Sponsored Post: This post is presented by Sprint. Bringing you the first wireless 4G network from a national carrier. Only on the Now Network.
I will admit it, back towards the end of the 2009 season, I was hoping the Lions would somehow end up with the first overall pick yet again, even if that meant taking a loss to the Bears in the final game. I wasn't actively rooting for a loss or anything, but my feeling was that if the Rams also lost, I wouldn't be too upset with a 1-15 record because it would mean having a shot at Ndamukong Suh, one of the best players in college football and at the very least the most dominant.
The reason I figured it would take the No. 1 overall pick for the Lions to get Suh is because at the time I didn't think there was a quarterback out there that would impress the Rams enough to warrant the top selection. After all, Jimmy Clausen was not all that impressive, which was confirmed by his drop to the second round in the actual draft. Then for Sam Bradford, he was coming off a shoulder injury and had lots of question marks that I figured would prevent him from being the top pick.
As the offseason got underway, it started to become more and more obvious that my theory was off and the Lions would have a shot at Suh from the No. 2 position. Aside from the fact that St. Louis started dropping subtle hints that they were likely going to opt for a quarterback, the Sam Bradford hype started getting bigger and bigger. Even Adam Schefter reported he would be the top pick months before the draft, signaling that if the Lions wanted Ndamukong Suh, they could have him.
Now that the Lions were seemingly in position for Suh, would they actually take him? While it seemed like a no brainer to turn Ford Field into the House of Spears, as Rich Eisen said during the night of the draft, that was far from a certainty. Lots of talk revolved around how defensive tackles shouldn't be drafted so high, giving some people the idea that Suh and Gerald McCoy were not likely targets. What's more, there was so much talk about how the Lions need to protect Matthew Stafford by drafting Russell Okung that I started to buy into the hype a little bit. I completely wrote off that possibility after the Rob Sims trade, but a few of you made convincing arguments about why he could still be picked, so a little part of me thought it could happen.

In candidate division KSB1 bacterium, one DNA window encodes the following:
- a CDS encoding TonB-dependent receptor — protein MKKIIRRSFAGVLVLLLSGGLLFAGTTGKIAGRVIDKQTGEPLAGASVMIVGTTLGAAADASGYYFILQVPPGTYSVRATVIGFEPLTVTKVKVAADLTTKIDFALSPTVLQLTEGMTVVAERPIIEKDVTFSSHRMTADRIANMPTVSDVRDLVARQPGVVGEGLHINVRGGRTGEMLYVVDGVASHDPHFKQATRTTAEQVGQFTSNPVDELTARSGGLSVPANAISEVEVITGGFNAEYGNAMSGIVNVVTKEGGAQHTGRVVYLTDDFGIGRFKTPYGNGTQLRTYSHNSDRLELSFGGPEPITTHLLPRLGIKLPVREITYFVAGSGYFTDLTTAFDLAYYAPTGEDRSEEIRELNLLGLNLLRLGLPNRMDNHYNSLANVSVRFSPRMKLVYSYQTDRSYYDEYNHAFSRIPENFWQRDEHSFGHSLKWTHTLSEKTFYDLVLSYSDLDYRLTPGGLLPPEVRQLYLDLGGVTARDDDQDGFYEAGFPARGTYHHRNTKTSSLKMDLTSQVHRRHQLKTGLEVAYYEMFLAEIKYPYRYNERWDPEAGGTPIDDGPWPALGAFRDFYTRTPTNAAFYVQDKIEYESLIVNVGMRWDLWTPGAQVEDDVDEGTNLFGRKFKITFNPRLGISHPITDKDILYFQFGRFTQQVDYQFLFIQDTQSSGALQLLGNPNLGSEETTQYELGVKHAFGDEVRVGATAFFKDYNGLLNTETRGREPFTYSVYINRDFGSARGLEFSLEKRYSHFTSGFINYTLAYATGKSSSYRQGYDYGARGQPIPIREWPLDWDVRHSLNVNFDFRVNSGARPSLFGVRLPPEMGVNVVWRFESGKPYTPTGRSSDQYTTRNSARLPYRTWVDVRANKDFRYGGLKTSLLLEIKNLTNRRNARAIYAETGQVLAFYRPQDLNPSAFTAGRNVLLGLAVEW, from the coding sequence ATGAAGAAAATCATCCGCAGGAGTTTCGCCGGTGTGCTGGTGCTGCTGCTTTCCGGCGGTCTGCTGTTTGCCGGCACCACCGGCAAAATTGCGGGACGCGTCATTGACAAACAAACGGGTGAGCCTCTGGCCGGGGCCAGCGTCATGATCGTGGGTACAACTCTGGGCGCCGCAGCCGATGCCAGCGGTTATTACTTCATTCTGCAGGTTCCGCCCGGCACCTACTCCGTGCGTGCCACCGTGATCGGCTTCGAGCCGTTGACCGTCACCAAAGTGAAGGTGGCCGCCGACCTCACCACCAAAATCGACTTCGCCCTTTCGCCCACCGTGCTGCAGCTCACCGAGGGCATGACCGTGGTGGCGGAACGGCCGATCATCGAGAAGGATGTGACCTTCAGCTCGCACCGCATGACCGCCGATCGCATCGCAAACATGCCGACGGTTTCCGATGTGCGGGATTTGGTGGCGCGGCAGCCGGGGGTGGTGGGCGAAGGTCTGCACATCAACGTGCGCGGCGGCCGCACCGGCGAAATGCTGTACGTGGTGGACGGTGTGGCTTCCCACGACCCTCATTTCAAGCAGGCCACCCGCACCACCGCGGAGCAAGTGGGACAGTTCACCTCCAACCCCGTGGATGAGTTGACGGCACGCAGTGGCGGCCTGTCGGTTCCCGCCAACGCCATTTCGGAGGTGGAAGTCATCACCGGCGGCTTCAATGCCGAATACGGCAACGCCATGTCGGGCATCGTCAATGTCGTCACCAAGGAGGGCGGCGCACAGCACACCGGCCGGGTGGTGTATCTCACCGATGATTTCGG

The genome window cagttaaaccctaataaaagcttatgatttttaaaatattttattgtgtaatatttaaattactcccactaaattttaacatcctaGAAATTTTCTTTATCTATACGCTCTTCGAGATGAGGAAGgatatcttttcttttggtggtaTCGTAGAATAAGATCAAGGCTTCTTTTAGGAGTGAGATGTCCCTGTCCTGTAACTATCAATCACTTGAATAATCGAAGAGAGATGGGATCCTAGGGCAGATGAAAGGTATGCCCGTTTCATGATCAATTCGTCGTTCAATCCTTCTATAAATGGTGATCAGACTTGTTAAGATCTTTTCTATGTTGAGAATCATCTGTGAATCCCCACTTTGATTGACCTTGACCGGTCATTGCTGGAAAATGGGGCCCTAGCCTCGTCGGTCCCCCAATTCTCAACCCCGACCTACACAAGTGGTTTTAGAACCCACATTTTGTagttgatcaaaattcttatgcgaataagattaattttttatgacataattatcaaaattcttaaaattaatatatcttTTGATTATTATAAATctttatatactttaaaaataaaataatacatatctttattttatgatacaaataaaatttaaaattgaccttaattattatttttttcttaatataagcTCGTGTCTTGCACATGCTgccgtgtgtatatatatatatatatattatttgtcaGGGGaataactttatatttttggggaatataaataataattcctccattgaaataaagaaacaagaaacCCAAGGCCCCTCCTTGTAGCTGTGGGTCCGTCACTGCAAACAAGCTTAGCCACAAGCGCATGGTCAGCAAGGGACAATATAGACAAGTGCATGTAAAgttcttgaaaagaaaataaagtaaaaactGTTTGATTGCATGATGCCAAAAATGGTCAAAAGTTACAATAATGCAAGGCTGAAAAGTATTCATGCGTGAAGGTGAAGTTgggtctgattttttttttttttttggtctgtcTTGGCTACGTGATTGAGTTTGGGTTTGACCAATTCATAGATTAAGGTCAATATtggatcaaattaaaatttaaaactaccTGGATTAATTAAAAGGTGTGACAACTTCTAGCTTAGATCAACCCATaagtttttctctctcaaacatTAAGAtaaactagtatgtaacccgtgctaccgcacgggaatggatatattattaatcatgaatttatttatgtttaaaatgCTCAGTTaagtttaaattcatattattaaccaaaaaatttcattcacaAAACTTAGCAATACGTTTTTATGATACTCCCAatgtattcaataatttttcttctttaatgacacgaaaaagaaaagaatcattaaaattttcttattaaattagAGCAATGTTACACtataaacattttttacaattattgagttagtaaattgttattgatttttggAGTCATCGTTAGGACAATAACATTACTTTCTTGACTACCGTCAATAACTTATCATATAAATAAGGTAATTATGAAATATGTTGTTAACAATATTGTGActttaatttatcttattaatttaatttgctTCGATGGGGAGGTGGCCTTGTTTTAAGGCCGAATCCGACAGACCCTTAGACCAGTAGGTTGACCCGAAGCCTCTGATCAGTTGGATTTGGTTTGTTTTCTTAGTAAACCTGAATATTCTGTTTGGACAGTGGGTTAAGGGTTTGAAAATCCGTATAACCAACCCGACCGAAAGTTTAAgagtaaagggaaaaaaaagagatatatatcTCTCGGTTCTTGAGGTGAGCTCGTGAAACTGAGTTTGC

When draft day arrived, all signs pointed to Ndamukong Suh. I certainly didn't think this was possible back in December when I watched Suh single-handedly destroy Texas in the Big 12 title game (imagine if the rest of his team did anything), nor did I believe that he was going to become a Lion when I watched him at the Heisman Trophy presentation. Like I said earlier, I was convinced that Suh was so good that the Lions would need the top selection to have a shot at picking him.
In the end, as we all know, the Rams opted for Sam Bradford, and Ndamukong Suh was the second man out of the green room, announced as the Lions' pick. There was much rejoicing at the Ford Field draft party, and I'm sure many Lions fans across the country started chanting "Suuuuuuuuuuh" at their TVs when the pick was announced.
Suddenly the Lions' defensive line looked a lot nicer with the addition of a second Nebraska Cornhusker (Kyle Vanden Bosch was the other), and the defense as a whole got a lot better with the pick. Beyond that, Suh is a high-character, hard-working type of guy who will bring a great attitude to the locker room every day. He is not someone you have to worry about spouting off to the press or anything like that, and he perfectly fits the attitude Jim Schwartz wants this team to have.
It sounds like a very cliche line to repeat what Rich Eisen said about Ford Field becoming the House of Spears, but it's accurate. All Lions fans hope Ndamukong Suh becomes a player the rest of the defense can be built around for years to come, and boy do I hope he plays well enough that quarterbacks know they will be entering the House of Spears anytime they play in Detroit.